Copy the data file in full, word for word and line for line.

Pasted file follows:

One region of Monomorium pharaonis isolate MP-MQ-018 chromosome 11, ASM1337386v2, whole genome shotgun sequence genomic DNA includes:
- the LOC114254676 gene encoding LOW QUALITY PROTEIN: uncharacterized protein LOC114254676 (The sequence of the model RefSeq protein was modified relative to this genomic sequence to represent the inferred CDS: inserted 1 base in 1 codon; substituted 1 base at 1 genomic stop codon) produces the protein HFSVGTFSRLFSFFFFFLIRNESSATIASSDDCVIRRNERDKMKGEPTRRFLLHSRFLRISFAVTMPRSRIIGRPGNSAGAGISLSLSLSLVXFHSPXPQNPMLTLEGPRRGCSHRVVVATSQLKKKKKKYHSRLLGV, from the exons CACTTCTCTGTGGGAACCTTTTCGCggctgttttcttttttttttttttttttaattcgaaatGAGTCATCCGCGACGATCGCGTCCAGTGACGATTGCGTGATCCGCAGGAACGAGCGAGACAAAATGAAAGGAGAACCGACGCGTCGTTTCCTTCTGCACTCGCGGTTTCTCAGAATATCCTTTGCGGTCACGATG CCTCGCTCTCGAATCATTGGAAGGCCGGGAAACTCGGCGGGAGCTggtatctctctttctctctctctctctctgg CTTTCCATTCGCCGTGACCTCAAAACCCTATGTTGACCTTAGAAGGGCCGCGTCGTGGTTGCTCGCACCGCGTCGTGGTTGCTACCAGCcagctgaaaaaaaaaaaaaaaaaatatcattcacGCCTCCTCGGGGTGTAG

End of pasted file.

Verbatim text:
One region of Monomorium pharaonis isolate MP-MQ-018 chromosome 11, ASM1337386v2, whole genome shotgun sequence genomic DNA includes:
- the LOC114254676 gene encoding LOW QUALITY PROTEIN: uncharacterized protein LOC114254676 (The sequence of the model RefSeq protein was modified relative to this genomic sequence to represent the inferred CDS: inserted 1 base in 1 codon; substituted 1 base at 1 genomic stop codon) produces the protein HFSVGTFSRLFSFFFFFLIRNESSATIASSDDCVIRRNERDKMKGEPTRRFLLHSRFLRISFAVTMPRSRIIGRPGNSAGAGISLSLSLSLVXFHSPXPQNPMLTLEGPRRGCSHRVVVATSQLKKKKKKYHSRLLGV, from the exons CACTTCTCTGTGGGAACCTTTTCGCggctgttttcttttttttttttttttttaattcgaaatGAGTCATCCGCGACGATCGCGTCCAGTGACGATTGCGTGATCCGCAGGAACGAGCGAGACAAAATGAAAGGAGAACCGACGCGTCGTTTCCTTCTGCACTCGCGGTTTCTCAGAATATCCTTTGCGGTCACGATG CCTCGCTCTCGAATCATTGGAAGGCCGGGAAACTCGGCGGGAGCTggtatctctctttctctctctctctctctgg CTTTCCATTCGCCGTGACCTCAAAACCCTATGTTGACCTTAGAAGGGCCGCGTCGTGGTTGCTCGCACCGCGTCGTGGTTGCTACCAGCcagctgaaaaaaaaaaaaaaaaaatatcattcacGCCTCCTCGGGGTGTAG